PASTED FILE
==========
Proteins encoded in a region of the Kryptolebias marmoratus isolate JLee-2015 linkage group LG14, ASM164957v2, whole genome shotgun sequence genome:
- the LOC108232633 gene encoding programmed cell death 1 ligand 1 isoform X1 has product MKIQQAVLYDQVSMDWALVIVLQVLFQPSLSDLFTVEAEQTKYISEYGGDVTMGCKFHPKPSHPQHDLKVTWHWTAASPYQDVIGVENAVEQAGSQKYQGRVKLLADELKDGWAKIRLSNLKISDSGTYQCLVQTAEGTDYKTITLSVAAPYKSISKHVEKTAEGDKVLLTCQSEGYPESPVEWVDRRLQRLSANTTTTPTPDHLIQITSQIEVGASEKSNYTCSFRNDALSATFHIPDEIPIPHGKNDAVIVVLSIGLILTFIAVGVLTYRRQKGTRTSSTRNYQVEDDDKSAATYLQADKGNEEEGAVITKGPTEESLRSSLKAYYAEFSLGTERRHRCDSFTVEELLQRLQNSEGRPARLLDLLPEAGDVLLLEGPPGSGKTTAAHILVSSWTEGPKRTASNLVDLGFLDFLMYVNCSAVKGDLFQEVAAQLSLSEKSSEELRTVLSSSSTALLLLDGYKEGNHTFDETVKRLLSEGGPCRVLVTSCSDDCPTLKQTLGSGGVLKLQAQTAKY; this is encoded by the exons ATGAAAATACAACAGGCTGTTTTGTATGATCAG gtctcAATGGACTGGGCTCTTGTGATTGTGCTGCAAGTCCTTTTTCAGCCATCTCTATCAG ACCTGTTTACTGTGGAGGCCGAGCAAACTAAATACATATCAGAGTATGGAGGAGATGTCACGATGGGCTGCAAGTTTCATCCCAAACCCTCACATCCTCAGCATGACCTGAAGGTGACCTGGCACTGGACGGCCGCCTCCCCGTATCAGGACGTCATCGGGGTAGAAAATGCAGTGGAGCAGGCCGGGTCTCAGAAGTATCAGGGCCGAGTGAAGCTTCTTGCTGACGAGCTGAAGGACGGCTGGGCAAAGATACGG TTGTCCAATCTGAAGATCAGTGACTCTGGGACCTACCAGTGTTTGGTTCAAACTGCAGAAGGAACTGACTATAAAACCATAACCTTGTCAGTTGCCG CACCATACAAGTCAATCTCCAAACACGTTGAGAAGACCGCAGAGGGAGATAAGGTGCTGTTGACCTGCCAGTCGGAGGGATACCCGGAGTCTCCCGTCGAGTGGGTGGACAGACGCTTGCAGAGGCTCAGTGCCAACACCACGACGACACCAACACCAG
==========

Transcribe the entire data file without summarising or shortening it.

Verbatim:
Proteins encoded in a region of the Kryptolebias marmoratus isolate JLee-2015 linkage group LG14, ASM164957v2, whole genome shotgun sequence genome:
- the LOC108232633 gene encoding programmed cell death 1 ligand 1 isoform X1 has product MKIQQAVLYDQVSMDWALVIVLQVLFQPSLSDLFTVEAEQTKYISEYGGDVTMGCKFHPKPSHPQHDLKVTWHWTAASPYQDVIGVENAVEQAGSQKYQGRVKLLADELKDGWAKIRLSNLKISDSGTYQCLVQTAEGTDYKTITLSVAAPYKSISKHVEKTAEGDKVLLTCQSEGYPESPVEWVDRRLQRLSANTTTTPTPDHLIQITSQIEVGASEKSNYTCSFRNDALSATFHIPDEIPIPHGKNDAVIVVLSIGLILTFIAVGVLTYRRQKGTRTSSTRNYQVEDDDKSAATYLQADKGNEEEGAVITKGPTEESLRSSLKAYYAEFSLGTERRHRCDSFTVEELLQRLQNSEGRPARLLDLLPEAGDVLLLEGPPGSGKTTAAHILVSSWTEGPKRTASNLVDLGFLDFLMYVNCSAVKGDLFQEVAAQLSLSEKSSEELRTVLSSSSTALLLLDGYKEGNHTFDETVKRLLSEGGPCRVLVTSCSDDCPTLKQTLGSGGVLKLQAQTAKY; this is encoded by the exons ATGAAAATACAACAGGCTGTTTTGTATGATCAG gtctcAATGGACTGGGCTCTTGTGATTGTGCTGCAAGTCCTTTTTCAGCCATCTCTATCAG ACCTGTTTACTGTGGAGGCCGAGCAAACTAAATACATATCAGAGTATGGAGGAGATGTCACGATGGGCTGCAAGTTTCATCCCAAACCCTCACATCCTCAGCATGACCTGAAGGTGACCTGGCACTGGACGGCCGCCTCCCCGTATCAGGACGTCATCGGGGTAGAAAATGCAGTGGAGCAGGCCGGGTCTCAGAAGTATCAGGGCCGAGTGAAGCTTCTTGCTGACGAGCTGAAGGACGGCTGGGCAAAGATACGG TTGTCCAATCTGAAGATCAGTGACTCTGGGACCTACCAGTGTTTGGTTCAAACTGCAGAAGGAACTGACTATAAAACCATAACCTTGTCAGTTGCCG CACCATACAAGTCAATCTCCAAACACGTTGAGAAGACCGCAGAGGGAGATAAGGTGCTGTTGACCTGCCAGTCGGAGGGATACCCGGAGTCTCCCGTCGAGTGGGTGGACAGACGCTTGCAGAGGCTCAGTGCCAACACCACGACGACACCAACACCAG